Therefore, the left and progressives should not make the mistake of 1999! After the titanic struggle by the radical wing of the Nigerian media, in collaboration with progressives and leftist in the civil society organisations to get the military out of politics, especially after the annulment of June 12, 1993 presidential election, those who were in the thick of the struggles never inherited the dividend and product of that struggle. That was because the leaders of the various pro-democracy organisations resolved that its members should not participate in a military supervised political transition to civil rule programme. They argued that the military cannot be trusted to supervise a credible transition programme, and therefore should not be dignified by their presence and participation. That decision proved to be fatal, politically that is. The refusal of the genuine comrades who birthed democracy to participate in the elections during the transition programme in 1999 paved way, once again for mostly people of questionable character and the parasitic elites who leach on government for survival to appropriate the political space. Today, we are all victims of that inaction and we have a parlous economy, and indeed a fractured nation to show for it.
It is impertinent to continue to insist and urge that Obi is not a labour activist and ideologically strong enough to inherit and drive the labour party as such group of people must understand that being an ideologue on its own does not automatically translate to good leadership qualities and performance in public office.
In essence, in addition to sound and progressive ideology, we need effective norms rooted as political strategy if not ideology, a phenomenon which Obi had exhibited in abundance while in office as governor of Anambra state. His records of accountability and frugality with public funds are undeniable. Obi’s promotion of education as a tool of liberation and development both for the individual and society is also well documented.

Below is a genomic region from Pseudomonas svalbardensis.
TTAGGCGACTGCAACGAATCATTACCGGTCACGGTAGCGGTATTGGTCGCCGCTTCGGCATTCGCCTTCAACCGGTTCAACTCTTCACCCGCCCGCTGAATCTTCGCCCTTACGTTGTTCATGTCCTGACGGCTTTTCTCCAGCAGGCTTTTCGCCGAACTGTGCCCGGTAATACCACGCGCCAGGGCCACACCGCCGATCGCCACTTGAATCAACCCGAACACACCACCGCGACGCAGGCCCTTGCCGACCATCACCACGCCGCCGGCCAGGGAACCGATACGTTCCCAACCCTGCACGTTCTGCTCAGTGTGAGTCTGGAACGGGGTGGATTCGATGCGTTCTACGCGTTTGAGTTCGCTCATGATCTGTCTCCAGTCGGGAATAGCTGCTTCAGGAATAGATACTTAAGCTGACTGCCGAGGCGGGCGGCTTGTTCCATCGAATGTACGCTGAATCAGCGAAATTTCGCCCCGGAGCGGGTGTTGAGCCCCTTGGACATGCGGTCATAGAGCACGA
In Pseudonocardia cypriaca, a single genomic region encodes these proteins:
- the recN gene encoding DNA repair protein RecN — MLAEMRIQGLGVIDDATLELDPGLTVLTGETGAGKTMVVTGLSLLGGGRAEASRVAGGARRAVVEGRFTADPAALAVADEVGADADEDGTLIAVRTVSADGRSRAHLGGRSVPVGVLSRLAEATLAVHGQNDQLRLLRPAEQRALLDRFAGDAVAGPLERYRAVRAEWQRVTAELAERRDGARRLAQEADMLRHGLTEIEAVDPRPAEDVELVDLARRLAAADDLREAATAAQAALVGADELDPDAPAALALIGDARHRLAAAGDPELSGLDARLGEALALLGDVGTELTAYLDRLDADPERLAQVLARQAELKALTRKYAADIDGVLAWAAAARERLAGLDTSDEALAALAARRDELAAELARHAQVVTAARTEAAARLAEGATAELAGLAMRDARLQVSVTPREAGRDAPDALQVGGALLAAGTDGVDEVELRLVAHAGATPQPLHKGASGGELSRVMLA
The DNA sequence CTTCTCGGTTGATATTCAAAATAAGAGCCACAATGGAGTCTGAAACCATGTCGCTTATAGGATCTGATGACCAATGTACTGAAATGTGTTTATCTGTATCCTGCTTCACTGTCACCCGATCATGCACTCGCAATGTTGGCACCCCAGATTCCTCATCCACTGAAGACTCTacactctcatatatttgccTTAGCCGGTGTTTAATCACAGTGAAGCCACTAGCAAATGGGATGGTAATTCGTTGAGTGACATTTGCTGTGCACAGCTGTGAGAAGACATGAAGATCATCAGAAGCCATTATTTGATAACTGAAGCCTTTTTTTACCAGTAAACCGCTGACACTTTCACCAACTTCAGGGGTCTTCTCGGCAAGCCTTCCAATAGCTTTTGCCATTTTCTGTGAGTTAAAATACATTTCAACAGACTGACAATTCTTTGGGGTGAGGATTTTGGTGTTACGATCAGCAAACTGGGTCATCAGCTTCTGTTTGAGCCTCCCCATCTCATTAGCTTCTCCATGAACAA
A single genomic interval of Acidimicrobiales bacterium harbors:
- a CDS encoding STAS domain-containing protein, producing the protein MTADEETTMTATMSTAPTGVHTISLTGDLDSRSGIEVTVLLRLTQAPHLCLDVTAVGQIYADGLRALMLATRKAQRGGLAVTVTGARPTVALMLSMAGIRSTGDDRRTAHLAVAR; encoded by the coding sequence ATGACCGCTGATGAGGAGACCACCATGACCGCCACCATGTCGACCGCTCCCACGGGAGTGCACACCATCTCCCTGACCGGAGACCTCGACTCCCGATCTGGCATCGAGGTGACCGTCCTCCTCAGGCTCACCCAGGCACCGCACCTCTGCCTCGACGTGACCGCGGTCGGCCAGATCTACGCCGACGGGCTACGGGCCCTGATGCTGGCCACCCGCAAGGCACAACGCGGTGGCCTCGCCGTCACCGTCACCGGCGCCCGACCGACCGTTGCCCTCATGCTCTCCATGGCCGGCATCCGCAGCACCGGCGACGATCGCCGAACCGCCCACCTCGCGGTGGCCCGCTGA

Since the inception of the Fourth Republic in 1999 which has seen some priests, self-confessed socialists and ideologues as governors, how many can boldly say as Obi does, that they challenge anyone to investigate their years of service and that they never stole a kobo, not naira from their state coffers? If that is not ideology, what is? If that is not the kind of norms of good governance that we want, then what really do we want?
Now is the time for the Nigerian left and progressives to join the Obidient movement and drive the process in the collective interests of everyone. With the youths as the avante garde of the Obidient train they would need to synergise their dynamism and boundless energy with the wisdom and experience of established progressives and the left in order for the current window of opportunity to reclaim our country not to end up as another ENDSARS !
Osa, a journalist and lawyer lives in Lagos Twiter: @DirectorOsa